We have all seen the news reports about unskilled African workers and economic migrants desperately attempting to make their way to Europe, in overcrowded and unsafe vessels, risking their lives in the quest for a better life. We have also read about the significant streams of irregular migration (including traders and highly skilled professionals) across the African continent, at a great human and social cost. The reasons for illicit and widespread migration are not new. Political instability and the deteriorating economic and social situations have fueled the urge for many African workers and youths to aspire to better earnings or decent living conditions across borders or overseas. But could regional integration be a strategy to address persistent and growing migration issues? We believe that enhanced integration and coherent regional migration strategies can help facilitate the free movement of labour within Africa and address the challenges of unemployment and skills shortages, especially among youth.
The figures for African emigrants, whether skilled or unskilled, within Africa or to OECD countries, are quite striking. It was estimated by the International Labor Organization (ILO) that close to three percent of Africa’s men and women are migrant workers. About 50 to 80 percent of rural households in Africa have at least one migrant member. According to the UN Refugee Agency (UNCHR), out of the 15,000 migrants and asylum-seekers who landed on the coasts of Italy and Malta in 2012, the majority came from African countries. The OECD discovered that out of the 40 countries with the most acute brain drain problems, 21 are African. Although only about 10 percent of highly educated immigrants in OECD countries are Africans; this number is significant: African countries have relatively small numbers of highly educated people (including doctors, nurses, teachers, engineers). And it is worth noting that those migration figures do not include the growing number of irregular or undocumented migrants crossing borders within Africa.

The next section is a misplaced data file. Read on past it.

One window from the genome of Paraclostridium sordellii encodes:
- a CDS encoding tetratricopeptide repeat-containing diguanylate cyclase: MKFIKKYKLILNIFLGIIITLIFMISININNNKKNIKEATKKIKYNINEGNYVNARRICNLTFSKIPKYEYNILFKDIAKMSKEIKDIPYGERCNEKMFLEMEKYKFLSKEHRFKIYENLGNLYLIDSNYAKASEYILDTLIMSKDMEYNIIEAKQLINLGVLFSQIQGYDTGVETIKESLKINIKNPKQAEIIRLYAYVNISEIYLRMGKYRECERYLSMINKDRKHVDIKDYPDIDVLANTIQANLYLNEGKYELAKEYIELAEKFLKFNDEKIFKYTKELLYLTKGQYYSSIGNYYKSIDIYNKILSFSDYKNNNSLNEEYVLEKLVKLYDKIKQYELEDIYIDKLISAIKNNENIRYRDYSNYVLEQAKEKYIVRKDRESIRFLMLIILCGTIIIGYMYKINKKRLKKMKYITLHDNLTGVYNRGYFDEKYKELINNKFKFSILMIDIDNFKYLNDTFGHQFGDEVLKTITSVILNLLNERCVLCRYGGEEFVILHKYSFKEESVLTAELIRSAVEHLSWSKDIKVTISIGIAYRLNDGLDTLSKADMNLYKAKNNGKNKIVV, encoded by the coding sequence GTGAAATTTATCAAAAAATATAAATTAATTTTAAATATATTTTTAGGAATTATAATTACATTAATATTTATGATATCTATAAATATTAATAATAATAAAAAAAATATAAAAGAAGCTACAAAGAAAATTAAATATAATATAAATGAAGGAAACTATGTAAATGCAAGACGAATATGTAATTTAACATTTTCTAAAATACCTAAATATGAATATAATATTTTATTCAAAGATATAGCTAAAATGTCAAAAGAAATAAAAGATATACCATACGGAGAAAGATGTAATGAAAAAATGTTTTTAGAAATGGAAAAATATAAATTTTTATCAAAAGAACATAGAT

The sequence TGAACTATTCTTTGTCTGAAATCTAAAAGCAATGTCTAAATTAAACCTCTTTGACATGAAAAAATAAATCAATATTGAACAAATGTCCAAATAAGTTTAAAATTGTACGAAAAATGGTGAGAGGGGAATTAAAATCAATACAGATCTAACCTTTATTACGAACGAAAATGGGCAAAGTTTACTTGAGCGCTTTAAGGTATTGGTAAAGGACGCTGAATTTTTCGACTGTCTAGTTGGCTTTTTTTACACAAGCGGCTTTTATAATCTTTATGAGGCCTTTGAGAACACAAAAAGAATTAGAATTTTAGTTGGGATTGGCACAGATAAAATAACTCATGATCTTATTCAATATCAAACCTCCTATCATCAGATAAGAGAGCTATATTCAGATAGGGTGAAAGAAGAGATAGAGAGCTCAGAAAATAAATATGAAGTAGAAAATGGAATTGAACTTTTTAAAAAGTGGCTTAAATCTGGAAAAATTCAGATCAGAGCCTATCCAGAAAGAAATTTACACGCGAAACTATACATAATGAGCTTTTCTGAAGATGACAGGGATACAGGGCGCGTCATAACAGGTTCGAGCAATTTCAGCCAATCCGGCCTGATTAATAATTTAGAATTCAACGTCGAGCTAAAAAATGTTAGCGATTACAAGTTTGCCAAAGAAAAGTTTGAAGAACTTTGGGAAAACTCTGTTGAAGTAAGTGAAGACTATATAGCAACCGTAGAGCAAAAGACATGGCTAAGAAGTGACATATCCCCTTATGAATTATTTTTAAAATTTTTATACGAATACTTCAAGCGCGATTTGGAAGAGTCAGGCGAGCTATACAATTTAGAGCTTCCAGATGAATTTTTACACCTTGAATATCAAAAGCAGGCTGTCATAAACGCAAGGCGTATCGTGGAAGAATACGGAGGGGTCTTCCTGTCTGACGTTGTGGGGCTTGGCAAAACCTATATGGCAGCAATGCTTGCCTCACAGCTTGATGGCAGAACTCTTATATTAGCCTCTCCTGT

The lack of decent employment opportunities, deteriorating economic conditions and shaky political situations have fuelled the increase in migration flows within Africa. Yet many African countries are struggling to enhance their economic growth, stabilize their political situation, or address their development challenges. Efforts to integrate regionally aim to help African countries overcome some of the economic and development challenges they face (e.g. small domestic markets, weak productive structures, slow progress on reforms, slow economic growth and widespread conflict and political instability) by allowing countries to reap the benefits of economies of scale, stronger competition, and more domestic and foreign investment. However, regional integration through the free movement of capital, intra-regional trade and development strategies cannot be achieved successfully without the free movement of people and labour.
Since their establishment, most African Regional Economic Communities (RECs) have set objectives and enacted protocols to facilitate the free movement of people across national boundaries. Significant progress has been made among some RECs such as the Economic Commission of West Africa States (ECOWAS) and the East African Community (EAC). For instance, ECOWAS passports have replaced national passports and the citizens of the community have the right to entry, residence and settlement in all Member States. Other RECs such as the Southern African Development Community (SADC) and the Common Market for Eastern and Southern Africa (COMESA) have not been able to fully implement their regional migration policies, with some members refusing to abolish visa requirements. In fact, some member states have been reluctant to embrace open border policies within their communities because of the risks associated with the increased freedom of mobility, such as human trafficking, organized crime, and terrorism, and increases in the unskilled labour force, which could negatively impact security, stability and the economy of the receiving country. Another reason for restrictions on the free movement of people is the costs associated with the implementation of the migration policies, e.g. high costs to reform border management and protocols, and loss of revenue generated by visa and customs fees.
If African countries are to transform structurally and integrate regionally, African workers and talents must be able to explore job opportunities and skills transfer across industries and across borders. The free movement of labour within economic communities and between regional groupings will not only facilitate the mobility of people regionally, it will also encourage trading, new business, and job creation. The brain drain many African countries experience could become rather the transfer of talents across borders. An unemployed nurse from Ghana could earn a decent living in Liberia while contributing to better health services in the host country. A young graduate from Tunisia’s technical schools could find a decent job in the plumbing industry in South Africa and help meet the labour needs in that country. In a sense, the free movement of people and labour also creates windows of opportunities for Africa’s youth, who have become central to recent development and policy dialogues on Africa.